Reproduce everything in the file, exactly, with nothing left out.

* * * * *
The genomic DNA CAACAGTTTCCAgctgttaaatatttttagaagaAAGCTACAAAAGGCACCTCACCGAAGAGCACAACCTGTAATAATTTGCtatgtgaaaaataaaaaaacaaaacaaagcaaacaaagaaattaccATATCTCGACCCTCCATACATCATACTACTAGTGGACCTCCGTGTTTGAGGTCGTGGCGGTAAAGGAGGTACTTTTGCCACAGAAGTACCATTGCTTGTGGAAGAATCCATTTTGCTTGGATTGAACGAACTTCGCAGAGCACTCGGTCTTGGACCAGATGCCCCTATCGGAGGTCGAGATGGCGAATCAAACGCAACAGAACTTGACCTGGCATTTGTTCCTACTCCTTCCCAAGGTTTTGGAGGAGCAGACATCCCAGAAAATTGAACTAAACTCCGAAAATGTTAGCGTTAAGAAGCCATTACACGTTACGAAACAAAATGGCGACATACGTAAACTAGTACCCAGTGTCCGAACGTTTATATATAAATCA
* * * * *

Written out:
The genomic DNA CAACAGTTTCCAgctgttaaatatttttagaagaAAGCTACAAAAGGCACCTCACCGAAGAGCACAACCTGTAATAATTTGCtatgtgaaaaataaaaaaacaaaacaaagcaaacaaagaaattaccATATCTCGACCCTCCATACATCATACTACTAGTGGACCTCCGTGTTTGAGGTCGTGGCGGTAAAGGAGGTACTTTTGCCACAGAAGTACCATTGCTTGTGGAAGAATCCATTTTGCTTGGATTGAACGAACTTCGCAGAGCACTCGGTCTTGGACCAGATGCCCCTATCGGAGGTCGAGATGGCGAATCAAACGCAACAGAACTTGACCTGGCATTTGTTCCTACTCCTTCCCAAGGTTTTGGAGGAGCAGACATCCCAGAAAATTGAACTAAACTCCGAAAATGTTAGCGTTAAGAAGCCATTACACGTTACGAAACAAAATGGCGACATACGTAAACTAGTACCCAGTGTCCGAACGTTTATATATAAATCA